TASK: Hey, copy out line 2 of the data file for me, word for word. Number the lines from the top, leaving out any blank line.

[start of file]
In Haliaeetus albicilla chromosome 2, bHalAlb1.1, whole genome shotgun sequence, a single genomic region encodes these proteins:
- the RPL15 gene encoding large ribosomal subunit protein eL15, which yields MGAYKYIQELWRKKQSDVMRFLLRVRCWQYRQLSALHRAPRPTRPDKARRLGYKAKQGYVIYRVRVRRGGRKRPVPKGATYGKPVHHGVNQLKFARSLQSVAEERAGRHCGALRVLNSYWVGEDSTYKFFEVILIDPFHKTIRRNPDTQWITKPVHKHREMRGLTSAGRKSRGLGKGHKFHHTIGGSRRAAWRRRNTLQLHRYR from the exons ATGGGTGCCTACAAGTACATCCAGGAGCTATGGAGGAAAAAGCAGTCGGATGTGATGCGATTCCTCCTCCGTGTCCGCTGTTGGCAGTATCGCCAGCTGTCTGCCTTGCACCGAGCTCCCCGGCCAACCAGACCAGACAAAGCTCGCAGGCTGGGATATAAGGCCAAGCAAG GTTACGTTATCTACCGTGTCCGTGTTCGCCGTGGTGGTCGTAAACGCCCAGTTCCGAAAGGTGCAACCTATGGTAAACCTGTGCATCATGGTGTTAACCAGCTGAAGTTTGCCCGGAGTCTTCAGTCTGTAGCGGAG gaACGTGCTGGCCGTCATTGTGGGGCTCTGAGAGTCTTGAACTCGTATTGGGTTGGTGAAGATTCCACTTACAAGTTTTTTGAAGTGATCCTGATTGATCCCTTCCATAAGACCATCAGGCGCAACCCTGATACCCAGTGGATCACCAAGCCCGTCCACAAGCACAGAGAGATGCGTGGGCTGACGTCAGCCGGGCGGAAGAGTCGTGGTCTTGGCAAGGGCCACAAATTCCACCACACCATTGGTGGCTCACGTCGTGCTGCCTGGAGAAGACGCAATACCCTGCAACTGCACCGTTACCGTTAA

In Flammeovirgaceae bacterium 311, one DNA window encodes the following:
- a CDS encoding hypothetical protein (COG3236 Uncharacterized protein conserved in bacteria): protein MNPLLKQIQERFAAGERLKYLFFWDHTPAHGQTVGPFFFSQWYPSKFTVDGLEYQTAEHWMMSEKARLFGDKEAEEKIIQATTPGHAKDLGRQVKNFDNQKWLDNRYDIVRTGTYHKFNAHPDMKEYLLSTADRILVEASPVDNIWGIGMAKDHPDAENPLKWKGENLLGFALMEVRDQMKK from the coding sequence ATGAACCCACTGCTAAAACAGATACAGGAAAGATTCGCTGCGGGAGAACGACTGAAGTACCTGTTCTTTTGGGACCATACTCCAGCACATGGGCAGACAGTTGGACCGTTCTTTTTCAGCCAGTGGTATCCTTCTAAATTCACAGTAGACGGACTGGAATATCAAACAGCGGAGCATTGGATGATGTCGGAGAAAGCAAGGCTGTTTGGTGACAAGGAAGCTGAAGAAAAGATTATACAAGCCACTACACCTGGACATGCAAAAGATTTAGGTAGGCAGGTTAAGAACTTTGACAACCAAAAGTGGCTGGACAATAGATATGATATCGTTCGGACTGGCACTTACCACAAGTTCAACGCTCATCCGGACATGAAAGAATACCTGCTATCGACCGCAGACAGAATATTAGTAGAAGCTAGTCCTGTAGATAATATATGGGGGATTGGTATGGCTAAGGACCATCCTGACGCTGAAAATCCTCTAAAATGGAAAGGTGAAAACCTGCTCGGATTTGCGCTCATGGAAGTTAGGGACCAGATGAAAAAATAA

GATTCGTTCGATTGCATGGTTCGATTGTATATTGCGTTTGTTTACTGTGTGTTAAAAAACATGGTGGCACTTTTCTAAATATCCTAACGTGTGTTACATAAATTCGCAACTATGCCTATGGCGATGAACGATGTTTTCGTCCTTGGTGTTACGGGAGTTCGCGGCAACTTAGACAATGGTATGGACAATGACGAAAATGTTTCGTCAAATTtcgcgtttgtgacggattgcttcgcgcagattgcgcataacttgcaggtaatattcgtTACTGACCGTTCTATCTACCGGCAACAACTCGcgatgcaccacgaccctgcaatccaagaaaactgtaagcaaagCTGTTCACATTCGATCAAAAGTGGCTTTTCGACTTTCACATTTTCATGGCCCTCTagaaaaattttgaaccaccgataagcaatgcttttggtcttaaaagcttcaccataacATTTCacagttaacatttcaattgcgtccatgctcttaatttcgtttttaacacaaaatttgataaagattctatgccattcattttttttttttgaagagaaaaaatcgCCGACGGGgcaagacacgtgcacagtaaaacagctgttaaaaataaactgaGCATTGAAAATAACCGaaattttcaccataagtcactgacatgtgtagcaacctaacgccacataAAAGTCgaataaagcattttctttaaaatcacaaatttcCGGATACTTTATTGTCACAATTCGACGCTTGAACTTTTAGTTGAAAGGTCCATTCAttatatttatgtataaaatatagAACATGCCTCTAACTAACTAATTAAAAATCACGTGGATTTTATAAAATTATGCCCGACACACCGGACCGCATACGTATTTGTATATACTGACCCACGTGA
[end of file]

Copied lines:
- the RPL15 gene encoding large ribosomal subunit protein eL15, which yields MGAYKYIQELWRKKQSDVMRFLLRVRCWQYRQLSALHRAPRPTRPDKARRLGYKAKQGYVIYRVRVRRGGRKRPVPKGATYGKPVHHGVNQLKFARSLQSVAEERAGRHCGALRVLNSYWVGEDSTYKFFEVILIDPFHKTIRRNPDTQWITKPVHKHREMRGLTSAGRKSRGLGKGHKFHHTIGGSRRAAWRRRNTLQLHRYR from the exons ATGGGTGCCTACAAGTACATCCAGGAGCTATGGAGGAAAAAGCAGTCGGATGTGATGCGATTCCTCCTCCGTGTCCGCTGTTGGCAGTATCGCCAGCTGTCTGCCTTGCACCGAGCTCCCCGGCCAACCAGACCAGACAAAGCTCGCAGGCTGGGATATAAGGCCAAGCAAG GTTACGTTATCTACCGTGTCCGTGTTCGCCGTGGTGGTCGTAAACGCCCAGTTCCGAAAGGTGCAACCTATGGTAAACCTGTGCATCATGGTGTTAACCAGCTGAAGTTTGCCCGGAGTCTTCAGTCTGTAGCGGAG gaACGTGCTGGCCGTCATTGTGGGGCTCTGAGAGTCTTGAACTCGTATTGGGTTGGTGAAGATTCCACTTACAAGTTTTTTGAAGTGATCCTGATTGATCCCTTCCATAAGACCATCAGGCGCAACCCTGATACCCAGTGGATCACCAAGCCCGTCCACAAGCACAGAGAGATGCGTGGGCTGACGTCAGCCGGGCGGAAGAGTCGTGGTCTTGGCAAGGGCCACAAATTCCACCACACCATTGGTGGCTCACGTCGTGCTGCCTGGAGAAGACGCAATACCCTGCAACTGCACCGTTACCGTTAA